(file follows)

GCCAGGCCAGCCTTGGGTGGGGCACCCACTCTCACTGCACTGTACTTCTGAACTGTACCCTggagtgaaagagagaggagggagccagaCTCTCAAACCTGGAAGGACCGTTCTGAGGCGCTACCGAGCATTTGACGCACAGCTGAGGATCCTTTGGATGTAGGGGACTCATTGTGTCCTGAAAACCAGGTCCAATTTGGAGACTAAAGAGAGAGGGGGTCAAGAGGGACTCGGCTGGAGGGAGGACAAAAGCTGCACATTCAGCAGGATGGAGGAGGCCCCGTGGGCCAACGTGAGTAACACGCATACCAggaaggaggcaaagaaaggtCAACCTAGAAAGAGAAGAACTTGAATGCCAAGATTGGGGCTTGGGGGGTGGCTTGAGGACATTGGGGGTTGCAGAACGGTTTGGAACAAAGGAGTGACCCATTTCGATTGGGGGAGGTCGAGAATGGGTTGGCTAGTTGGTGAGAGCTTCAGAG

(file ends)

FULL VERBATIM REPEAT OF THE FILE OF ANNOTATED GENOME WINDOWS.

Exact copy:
GCCAGGCCAGCCTTGGGTGGGGCACCCACTCTCACTGCACTGTACTTCTGAACTGTACCCTggagtgaaagagagaggagggagccagaCTCTCAAACCTGGAAGGACCGTTCTGAGGCGCTACCGAGCATTTGACGCACAGCTGAGGATCCTTTGGATGTAGGGGACTCATTGTGTCCTGAAAACCAGGTCCAATTTGGAGACTAAAGAGAGAGGGGGTCAAGAGGGACTCGGCTGGAGGGAGGACAAAAGCTGCACATTCAGCAGGATGGAGGAGGCCCCGTGGGCCAACGTGAGTAACACGCATACCAggaaggaggcaaagaaaggtCAACCTAGAAAGAGAAGAACTTGAATGCCAAGATTGGGGCTTGGGGGGTGGCTTGAGGACATTGGGGGTTGCAGAACGGTTTGGAACAAAGGAGTGACCCATTTCGATTGGGGGAGGTCGAGAATGGGTTGGCTAGTTGGTGAGAGCTTCAGAG